Tuesday, April 03, 2007

The Aquaflector

I´ve assembled a small scale model of the water pasteurization system that we hope to test in June or July. I´m trying to identify an organization that has experience with other water projects and has a presence in a sunny rural area where we can install it. My friend Larry Winiarski Jr. (whose father invented many of the stove and oven designs that I´ve been implementing) has invented a way to make a very inexpensive solar concentrator using strips of aluminized mylar stretched tightly in metal frames, and ganged together to track the sun. It could just as well be used as an economical way to increase the output of a solar electricity generator, which is the application he originally had in mind for it.

My contribution to the design is a yet-to-be-proven control system that uses an odd-shaped bucket of water with a slow leak, where a floating weight tied to the control arm falls at a varying velocity during the day to precisely follow the motion of the sun. (I haven´t yet calculated the exact shape of the bucket required, but it´s represented in the model by a sort of diamond shaped bucket, which is a very rough approximation of the needed shape).

This device takes advantage of the fact that purification of water doesn´t require boiling, but only pasteurization. That is, as long as the temperature is held at a certain temperature for a certain amount of time, all of the dangerous bacteria and viruses will be killed. The amount of time varies inversely with the temperature, but the absolute minimum is 65 degrees C, at which pasteurization requires about 30 minutes. Raising the temperature of water from room temperature to 65 degrees C requires only half as much energy as boiling the water! But holding it at that temperature requires either the expenditure of more energy or the use of a well insulated container.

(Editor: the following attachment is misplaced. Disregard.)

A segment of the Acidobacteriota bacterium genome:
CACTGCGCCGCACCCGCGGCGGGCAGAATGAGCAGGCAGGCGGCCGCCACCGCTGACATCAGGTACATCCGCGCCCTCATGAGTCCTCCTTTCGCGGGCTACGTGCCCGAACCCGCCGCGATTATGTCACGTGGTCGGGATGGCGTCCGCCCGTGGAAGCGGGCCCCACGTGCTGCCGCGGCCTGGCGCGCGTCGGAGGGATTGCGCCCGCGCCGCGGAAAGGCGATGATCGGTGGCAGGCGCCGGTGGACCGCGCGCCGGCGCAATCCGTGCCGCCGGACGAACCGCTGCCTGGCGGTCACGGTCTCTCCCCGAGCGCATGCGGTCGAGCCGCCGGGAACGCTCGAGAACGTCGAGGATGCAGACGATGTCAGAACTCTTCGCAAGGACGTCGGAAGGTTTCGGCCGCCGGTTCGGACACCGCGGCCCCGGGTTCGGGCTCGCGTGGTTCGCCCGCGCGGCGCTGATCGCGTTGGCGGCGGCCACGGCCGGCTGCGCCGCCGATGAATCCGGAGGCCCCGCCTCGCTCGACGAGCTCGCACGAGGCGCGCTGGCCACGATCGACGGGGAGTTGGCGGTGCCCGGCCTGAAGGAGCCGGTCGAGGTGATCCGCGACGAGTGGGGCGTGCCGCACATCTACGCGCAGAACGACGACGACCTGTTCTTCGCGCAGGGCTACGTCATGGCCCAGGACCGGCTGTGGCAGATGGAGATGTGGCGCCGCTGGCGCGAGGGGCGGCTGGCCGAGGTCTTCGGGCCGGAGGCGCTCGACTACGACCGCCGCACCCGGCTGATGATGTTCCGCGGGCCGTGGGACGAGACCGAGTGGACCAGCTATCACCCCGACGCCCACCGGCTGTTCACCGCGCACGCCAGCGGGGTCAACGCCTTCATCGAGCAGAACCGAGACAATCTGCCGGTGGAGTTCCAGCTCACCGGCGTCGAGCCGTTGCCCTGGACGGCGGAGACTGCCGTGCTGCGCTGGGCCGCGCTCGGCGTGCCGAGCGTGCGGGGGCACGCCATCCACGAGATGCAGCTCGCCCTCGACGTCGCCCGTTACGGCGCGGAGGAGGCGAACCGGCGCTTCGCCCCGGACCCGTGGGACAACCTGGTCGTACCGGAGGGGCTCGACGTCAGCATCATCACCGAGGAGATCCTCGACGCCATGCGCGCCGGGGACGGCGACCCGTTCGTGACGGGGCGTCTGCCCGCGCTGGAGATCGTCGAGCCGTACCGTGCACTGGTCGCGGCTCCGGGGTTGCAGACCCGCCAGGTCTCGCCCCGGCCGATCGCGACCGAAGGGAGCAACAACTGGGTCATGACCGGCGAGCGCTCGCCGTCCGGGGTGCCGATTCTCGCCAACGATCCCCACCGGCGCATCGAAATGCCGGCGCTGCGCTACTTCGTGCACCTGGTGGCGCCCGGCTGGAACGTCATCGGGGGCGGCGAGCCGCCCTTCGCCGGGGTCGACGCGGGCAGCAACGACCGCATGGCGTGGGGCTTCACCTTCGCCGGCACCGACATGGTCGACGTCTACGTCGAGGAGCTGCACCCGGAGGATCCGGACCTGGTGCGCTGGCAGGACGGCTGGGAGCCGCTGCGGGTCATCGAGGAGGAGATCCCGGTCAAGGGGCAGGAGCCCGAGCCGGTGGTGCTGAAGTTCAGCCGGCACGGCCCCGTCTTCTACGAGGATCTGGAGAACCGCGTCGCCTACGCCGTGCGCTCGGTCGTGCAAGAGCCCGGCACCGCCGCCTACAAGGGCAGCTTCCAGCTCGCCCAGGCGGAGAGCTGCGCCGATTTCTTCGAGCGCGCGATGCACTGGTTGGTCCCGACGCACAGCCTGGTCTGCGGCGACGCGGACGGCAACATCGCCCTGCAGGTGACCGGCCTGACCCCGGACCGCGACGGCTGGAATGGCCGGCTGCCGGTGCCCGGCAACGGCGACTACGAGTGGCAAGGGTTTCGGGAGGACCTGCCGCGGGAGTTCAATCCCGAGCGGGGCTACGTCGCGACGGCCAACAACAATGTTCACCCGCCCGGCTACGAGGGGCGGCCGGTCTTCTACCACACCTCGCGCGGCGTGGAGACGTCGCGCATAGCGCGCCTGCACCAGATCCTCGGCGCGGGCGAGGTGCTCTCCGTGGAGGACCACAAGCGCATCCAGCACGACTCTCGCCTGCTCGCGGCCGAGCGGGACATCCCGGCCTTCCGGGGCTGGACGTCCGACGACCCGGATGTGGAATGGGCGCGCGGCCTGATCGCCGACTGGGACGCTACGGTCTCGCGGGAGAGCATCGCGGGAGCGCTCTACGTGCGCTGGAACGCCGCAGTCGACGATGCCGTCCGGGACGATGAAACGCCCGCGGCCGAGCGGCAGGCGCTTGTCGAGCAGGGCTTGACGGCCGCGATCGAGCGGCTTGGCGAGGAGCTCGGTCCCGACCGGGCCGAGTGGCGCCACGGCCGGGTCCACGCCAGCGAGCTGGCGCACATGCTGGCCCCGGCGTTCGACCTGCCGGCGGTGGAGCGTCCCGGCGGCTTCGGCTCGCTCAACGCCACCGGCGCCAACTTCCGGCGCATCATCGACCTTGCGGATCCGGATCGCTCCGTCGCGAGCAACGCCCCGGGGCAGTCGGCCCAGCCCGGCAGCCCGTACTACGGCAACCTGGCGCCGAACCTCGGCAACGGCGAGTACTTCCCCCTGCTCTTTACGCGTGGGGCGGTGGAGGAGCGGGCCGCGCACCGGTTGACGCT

In the aquaflector system (so named by Larry), the untreated water enters one end of a shallow, wide heating duct that is suspended about 4 meters above the ground. The top of the duct is covered with insulation, and the reflectors concentrate the sunlight on the bottom of the duct to heat the water. At the far end of the duct is an exit pipe with an automotive thermostat (the little red thing between the water duct and the retention tank) that opens at 71 degrees C. The heated water enters an insulated retention tank that has been sized to hold about half an hour´s output, and the bottom of the tank contains an exit pipe connected to a float valve so that when the tank is full, the coolest, densest water (which has spent the most time in the tank) is released for use.
A further improvement to the design which I haven´t yet reflected in the model is the use of a heat exchanger to improve the efficiency of the system. ¨Waste heat¨ from the treated water will be used to preheat the untreated water, increasing the output of the system by a factor of two or three.

1 comment:

Lisa said...

Hey Jim,

we seem to have lost your email address. can you send me an update. How are you guys?